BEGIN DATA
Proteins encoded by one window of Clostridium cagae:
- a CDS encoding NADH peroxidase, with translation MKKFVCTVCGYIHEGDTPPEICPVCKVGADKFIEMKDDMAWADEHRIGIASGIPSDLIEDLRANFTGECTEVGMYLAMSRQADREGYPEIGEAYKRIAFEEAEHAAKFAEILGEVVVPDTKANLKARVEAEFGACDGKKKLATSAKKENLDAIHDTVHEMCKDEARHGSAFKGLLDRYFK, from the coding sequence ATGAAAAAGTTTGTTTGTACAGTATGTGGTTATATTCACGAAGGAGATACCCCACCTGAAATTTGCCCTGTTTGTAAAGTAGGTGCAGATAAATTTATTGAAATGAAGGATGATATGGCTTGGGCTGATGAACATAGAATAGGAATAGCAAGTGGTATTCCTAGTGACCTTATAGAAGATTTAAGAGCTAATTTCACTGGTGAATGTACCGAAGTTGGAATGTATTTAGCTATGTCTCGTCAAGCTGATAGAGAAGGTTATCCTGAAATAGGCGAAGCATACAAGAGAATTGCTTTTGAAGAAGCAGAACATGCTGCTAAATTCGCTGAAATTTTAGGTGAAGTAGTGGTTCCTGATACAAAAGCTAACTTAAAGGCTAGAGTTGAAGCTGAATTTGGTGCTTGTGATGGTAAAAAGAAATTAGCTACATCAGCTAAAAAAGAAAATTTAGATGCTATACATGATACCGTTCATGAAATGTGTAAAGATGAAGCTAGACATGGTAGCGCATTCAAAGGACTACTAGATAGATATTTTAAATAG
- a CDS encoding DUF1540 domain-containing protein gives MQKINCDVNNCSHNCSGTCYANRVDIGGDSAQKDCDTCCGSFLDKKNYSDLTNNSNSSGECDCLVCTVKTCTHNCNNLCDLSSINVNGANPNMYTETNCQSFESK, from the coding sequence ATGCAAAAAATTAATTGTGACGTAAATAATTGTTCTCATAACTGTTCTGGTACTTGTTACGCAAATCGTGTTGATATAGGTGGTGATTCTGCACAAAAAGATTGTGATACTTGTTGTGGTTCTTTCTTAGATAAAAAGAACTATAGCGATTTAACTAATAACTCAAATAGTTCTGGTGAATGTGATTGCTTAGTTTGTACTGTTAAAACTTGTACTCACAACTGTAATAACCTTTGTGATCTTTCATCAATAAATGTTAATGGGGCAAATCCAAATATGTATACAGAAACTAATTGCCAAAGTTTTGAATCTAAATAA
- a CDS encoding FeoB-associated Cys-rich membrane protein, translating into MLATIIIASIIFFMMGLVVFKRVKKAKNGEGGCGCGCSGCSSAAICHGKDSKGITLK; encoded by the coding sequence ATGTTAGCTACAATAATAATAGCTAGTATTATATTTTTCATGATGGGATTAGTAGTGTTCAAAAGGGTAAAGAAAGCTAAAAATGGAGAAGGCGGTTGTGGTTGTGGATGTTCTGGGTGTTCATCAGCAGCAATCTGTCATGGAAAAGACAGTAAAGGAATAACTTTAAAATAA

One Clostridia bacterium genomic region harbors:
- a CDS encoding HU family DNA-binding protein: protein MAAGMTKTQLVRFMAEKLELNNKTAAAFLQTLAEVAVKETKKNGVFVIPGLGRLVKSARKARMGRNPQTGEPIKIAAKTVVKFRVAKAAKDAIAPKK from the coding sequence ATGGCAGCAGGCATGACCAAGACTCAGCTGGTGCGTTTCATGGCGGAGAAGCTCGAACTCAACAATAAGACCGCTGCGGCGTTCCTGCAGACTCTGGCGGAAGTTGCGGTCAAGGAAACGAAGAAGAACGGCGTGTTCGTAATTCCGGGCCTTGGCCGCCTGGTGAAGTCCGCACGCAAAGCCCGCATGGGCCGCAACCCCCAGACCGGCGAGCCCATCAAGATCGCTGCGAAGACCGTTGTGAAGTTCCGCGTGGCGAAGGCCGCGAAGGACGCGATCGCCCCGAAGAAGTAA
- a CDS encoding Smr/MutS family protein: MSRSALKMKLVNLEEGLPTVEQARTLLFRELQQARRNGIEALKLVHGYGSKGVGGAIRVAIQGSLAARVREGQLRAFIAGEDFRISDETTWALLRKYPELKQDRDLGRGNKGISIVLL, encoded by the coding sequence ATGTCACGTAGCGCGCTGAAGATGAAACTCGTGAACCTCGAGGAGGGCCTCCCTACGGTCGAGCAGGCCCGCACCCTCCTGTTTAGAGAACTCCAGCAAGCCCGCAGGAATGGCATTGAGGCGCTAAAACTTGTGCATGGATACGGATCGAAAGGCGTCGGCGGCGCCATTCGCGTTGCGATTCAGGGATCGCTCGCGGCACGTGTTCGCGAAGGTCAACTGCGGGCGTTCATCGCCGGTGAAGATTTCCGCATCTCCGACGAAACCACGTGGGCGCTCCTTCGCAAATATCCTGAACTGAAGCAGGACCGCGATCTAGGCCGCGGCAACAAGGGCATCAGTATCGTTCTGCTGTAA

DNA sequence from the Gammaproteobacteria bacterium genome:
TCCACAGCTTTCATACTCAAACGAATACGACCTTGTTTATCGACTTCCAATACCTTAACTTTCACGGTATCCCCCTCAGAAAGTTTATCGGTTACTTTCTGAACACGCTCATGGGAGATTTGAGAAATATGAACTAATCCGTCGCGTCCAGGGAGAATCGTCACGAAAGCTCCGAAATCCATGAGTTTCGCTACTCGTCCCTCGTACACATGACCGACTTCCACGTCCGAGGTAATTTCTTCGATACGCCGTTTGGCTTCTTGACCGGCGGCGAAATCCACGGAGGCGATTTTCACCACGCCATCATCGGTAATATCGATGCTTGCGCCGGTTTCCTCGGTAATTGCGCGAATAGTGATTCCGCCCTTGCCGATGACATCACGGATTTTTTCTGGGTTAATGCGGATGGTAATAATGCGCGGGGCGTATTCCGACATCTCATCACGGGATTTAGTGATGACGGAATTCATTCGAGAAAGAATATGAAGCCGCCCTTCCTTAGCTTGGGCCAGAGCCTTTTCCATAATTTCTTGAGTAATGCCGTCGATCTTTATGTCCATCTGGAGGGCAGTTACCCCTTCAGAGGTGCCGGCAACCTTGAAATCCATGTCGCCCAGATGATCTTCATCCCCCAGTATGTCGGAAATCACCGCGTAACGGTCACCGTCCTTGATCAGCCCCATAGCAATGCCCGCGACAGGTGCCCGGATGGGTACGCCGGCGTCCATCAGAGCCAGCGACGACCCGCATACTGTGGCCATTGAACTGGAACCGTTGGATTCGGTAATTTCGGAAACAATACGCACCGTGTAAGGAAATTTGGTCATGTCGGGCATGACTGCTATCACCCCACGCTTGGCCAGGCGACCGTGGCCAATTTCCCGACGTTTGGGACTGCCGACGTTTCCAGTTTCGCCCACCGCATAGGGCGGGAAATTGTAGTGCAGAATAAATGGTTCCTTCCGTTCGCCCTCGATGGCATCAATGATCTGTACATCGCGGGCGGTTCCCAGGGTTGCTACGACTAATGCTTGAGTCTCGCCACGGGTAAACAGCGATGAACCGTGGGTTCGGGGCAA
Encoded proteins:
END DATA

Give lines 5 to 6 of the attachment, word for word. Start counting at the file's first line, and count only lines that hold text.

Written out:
One Clostridia bacterium genomic region harbors:
- a CDS encoding HU family DNA-binding protein: protein MAAGMTKTQLVRFMAEKLELNNKTAAAFLQTLAEVAVKETKKNGVFVIPGLGRLVKSARKARMGRNPQTGEPIKIAAKTVVKFRVAKAAKDAIAPKK from the coding sequence ATGGCAGCAGGCATGACCAAGACTCAGCTGGTGCGTTTCATGGCGGAGAAGCTCGAACTCAACAATAAGACCGCTGCGGCGTTCCTGCAGACTCTGGCGGAAGTTGCGGTCAAGGAAACGAAGAAGAACGGCGTGTTCGTAATTCCGGGCCTTGGCCGCCTGGTGAAGTCCGCACGCAAAGCCCGCATGGGCCGCAACCCCCAGACCGGCGAGCCCATCAAGATCGCTGCGAAGACCGTTGTGAAGTTCCGCGTGGCGAAGGCCGCGAAGGACGCGATCGCCCCGAAGAAGTAA